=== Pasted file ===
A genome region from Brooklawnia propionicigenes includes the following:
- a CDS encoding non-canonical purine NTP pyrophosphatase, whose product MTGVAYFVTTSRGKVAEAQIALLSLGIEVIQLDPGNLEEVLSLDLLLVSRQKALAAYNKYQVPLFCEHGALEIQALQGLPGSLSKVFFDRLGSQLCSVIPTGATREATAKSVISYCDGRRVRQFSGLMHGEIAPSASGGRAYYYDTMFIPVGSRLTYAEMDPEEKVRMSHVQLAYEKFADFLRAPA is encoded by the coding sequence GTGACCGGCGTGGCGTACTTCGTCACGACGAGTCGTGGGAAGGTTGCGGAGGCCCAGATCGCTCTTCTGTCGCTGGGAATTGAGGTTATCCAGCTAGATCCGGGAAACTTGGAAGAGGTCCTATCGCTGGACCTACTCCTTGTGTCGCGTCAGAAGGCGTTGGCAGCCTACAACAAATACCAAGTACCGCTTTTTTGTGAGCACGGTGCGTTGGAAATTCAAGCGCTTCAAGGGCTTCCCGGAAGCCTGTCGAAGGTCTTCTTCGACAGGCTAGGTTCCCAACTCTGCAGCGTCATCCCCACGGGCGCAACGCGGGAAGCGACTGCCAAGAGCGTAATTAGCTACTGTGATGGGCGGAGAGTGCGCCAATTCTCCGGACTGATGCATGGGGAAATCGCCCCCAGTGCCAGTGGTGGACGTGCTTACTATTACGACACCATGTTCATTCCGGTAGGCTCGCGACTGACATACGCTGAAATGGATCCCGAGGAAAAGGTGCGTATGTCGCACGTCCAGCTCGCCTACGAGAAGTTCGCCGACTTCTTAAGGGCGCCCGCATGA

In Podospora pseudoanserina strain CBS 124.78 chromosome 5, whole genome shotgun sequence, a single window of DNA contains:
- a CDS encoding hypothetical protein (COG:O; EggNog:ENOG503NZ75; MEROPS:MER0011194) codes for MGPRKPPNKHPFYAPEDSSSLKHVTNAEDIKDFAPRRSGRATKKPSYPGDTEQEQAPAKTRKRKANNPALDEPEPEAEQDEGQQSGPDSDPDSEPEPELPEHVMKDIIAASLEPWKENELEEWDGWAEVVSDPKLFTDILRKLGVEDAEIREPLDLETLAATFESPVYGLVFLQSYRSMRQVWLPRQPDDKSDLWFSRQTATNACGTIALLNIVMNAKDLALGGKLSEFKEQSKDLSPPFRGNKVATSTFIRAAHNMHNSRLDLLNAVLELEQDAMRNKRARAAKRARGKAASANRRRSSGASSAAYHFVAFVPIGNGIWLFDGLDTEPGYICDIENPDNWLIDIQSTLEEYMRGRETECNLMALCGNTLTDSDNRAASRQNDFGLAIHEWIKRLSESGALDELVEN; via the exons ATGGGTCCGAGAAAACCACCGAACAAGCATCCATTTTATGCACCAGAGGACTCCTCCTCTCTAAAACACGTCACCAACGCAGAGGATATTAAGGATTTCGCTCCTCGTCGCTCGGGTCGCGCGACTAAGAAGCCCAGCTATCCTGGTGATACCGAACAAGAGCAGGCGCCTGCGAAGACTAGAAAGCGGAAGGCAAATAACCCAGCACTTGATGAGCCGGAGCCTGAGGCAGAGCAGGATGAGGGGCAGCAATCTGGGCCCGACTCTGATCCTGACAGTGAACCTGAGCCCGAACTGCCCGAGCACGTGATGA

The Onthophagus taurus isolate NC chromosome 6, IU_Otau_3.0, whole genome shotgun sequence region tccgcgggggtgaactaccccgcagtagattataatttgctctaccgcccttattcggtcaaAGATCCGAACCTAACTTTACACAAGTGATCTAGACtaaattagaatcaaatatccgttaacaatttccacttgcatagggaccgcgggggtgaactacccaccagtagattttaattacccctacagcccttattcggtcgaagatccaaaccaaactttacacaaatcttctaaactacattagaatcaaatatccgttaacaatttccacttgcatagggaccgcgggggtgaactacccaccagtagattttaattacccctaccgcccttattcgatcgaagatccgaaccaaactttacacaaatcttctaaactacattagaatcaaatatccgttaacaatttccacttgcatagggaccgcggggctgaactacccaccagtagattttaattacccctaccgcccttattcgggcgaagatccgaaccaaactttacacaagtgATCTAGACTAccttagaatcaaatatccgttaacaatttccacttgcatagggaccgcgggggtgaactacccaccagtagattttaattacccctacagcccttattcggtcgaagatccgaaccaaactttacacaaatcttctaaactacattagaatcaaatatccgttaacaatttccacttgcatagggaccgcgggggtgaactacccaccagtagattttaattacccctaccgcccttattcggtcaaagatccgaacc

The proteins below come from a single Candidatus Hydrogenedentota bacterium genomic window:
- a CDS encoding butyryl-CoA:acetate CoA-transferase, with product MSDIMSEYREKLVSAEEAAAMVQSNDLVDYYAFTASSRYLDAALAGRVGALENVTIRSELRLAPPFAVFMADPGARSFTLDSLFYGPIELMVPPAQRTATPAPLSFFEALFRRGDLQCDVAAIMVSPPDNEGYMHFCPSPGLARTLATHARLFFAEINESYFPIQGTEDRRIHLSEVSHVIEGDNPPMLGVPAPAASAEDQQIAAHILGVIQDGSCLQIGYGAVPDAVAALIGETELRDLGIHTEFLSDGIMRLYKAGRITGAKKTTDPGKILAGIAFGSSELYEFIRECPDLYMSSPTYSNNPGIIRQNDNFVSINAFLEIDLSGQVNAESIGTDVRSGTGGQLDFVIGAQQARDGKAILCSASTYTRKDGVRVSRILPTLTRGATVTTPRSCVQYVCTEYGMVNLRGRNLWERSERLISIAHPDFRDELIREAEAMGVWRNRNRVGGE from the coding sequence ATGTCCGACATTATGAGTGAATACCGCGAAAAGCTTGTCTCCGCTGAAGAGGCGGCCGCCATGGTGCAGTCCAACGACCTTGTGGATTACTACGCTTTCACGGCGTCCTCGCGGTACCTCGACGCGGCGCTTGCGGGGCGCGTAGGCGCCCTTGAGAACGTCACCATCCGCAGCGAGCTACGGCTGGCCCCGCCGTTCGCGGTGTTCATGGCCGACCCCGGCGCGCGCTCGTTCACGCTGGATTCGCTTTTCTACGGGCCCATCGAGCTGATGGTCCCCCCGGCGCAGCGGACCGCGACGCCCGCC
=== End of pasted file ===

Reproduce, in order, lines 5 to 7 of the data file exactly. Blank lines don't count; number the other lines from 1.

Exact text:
The Onthophagus taurus isolate NC chromosome 6, IU_Otau_3.0, whole genome shotgun sequence region tccgcgggggtgaactaccccgcagtagattataatttgctctaccgcccttattcggtcaaAGATCCGAACCTAACTTTACACAAGTGATCTAGACtaaattagaatcaaatatccgttaacaatttccacttgcatagggaccgcgggggtgaactacccaccagtagattttaattacccctacagcccttattcggtcgaagatccaaaccaaactttacacaaatcttctaaactacattagaatcaaatatccgttaacaatttccacttgcatagggaccgcgggggtgaactacccaccagtagattttaattacccctaccgcccttattcgatcgaagatccgaaccaaactttacacaaatcttctaaactacattagaatcaaatatccgttaacaatttccacttgcatagggaccgcggggctgaactacccaccagtagattttaattacccctaccgcccttattcgggcgaagatccgaaccaaactttacacaagtgATCTAGACTAccttagaatcaaatatccgttaacaatttccacttgcatagggaccgcgggggtgaactacccaccagtagattttaattacccctacagcccttattcggtcgaagatccgaaccaaactttacacaaatcttctaaactacattagaatcaaatatccgttaacaatttccacttgcatagggaccgcgggggtgaactacccaccagtagattttaattacccctaccgcccttattcggtcaaagatccgaacc

The proteins below come from a single Candidatus Hydrogenedentota bacterium genomic window:
- a CDS encoding butyryl-CoA:acetate CoA-transferase, with product MSDIMSEYREKLVSAEEAAAMVQSNDLVDYYAFTASSRYLDAALAGRVGALENVTIRSELRLAPPFAVFMADPGARSFTLDSLFYGPIELMVPPAQRTATPAPLSFFEALFRRGDLQCDVAAIMVSPPDNEGYMHFCPSPGLARTLATHARLFFAEINESYFPIQGTEDRRIHLSEVSHVIEGDNPPMLGVPAPAASAEDQQIAAHILGVIQDGSCLQIGYGAVPDAVAALIGETELRDLGIHTEFLSDGIMRLYKAGRITGAKKTTDPGKILAGIAFGSSELYEFIRECPDLYMSSPTYSNNPGIIRQNDNFVSINAFLEIDLSGQVNAESIGTDVRSGTGGQLDFVIGAQQARDGKAILCSASTYTRKDGVRVSRILPTLTRGATVTTPRSCVQYVCTEYGMVNLRGRNLWERSERLISIAHPDFRDELIREAEAMGVWRNRNRVGGE from the coding sequence ATGTCCGACATTATGAGTGAATACCGCGAAAAGCTTGTCTCCGCTGAAGAGGCGGCCGCCATGGTGCAGTCCAACGACCTTGTGGATTACTACGCTTTCACGGCGTCCTCGCGGTACCTCGACGCGGCGCTTGCGGGGCGCGTAGGCGCCCTTGAGAACGTCACCATCCGCAGCGAGCTACGGCTGGCCCCGCCGTTCGCGGTGTTCATGGCCGACCCCGGCGCGCGCTCGTTCACGCTGGATTCGCTTTTCTACGGGCCCATCGAGCTGATGGTCCCCCCGGCGCAGCGGACCGCGACGCCCGCC